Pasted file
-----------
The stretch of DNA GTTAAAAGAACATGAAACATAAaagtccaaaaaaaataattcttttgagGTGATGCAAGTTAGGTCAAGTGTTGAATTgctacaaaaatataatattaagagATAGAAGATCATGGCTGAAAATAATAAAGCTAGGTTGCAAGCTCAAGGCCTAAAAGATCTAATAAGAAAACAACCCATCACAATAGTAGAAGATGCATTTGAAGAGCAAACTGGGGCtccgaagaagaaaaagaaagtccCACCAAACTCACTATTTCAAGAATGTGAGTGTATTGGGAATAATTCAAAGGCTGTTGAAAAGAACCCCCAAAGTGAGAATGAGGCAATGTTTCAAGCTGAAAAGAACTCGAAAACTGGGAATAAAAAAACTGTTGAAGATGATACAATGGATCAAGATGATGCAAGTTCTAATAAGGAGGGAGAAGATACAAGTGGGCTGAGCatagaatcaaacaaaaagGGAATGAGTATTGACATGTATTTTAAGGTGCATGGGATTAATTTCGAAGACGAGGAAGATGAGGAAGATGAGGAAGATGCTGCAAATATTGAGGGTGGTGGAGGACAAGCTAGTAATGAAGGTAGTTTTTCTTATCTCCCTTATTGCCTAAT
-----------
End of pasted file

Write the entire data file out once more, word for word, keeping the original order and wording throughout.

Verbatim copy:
The stretch of DNA GTTAAAAGAACATGAAACATAAaagtccaaaaaaaataattcttttgagGTGATGCAAGTTAGGTCAAGTGTTGAATTgctacaaaaatataatattaagagATAGAAGATCATGGCTGAAAATAATAAAGCTAGGTTGCAAGCTCAAGGCCTAAAAGATCTAATAAGAAAACAACCCATCACAATAGTAGAAGATGCATTTGAAGAGCAAACTGGGGCtccgaagaagaaaaagaaagtccCACCAAACTCACTATTTCAAGAATGTGAGTGTATTGGGAATAATTCAAAGGCTGTTGAAAAGAACCCCCAAAGTGAGAATGAGGCAATGTTTCAAGCTGAAAAGAACTCGAAAACTGGGAATAAAAAAACTGTTGAAGATGATACAATGGATCAAGATGATGCAAGTTCTAATAAGGAGGGAGAAGATACAAGTGGGCTGAGCatagaatcaaacaaaaagGGAATGAGTATTGACATGTATTTTAAGGTGCATGGGATTAATTTCGAAGACGAGGAAGATGAGGAAGATGAGGAAGATGCTGCAAATATTGAGGGTGGTGGAGGACAAGCTAGTAATGAAGGTAGTTTTTCTTATCTCCCTTATTGCCTAAT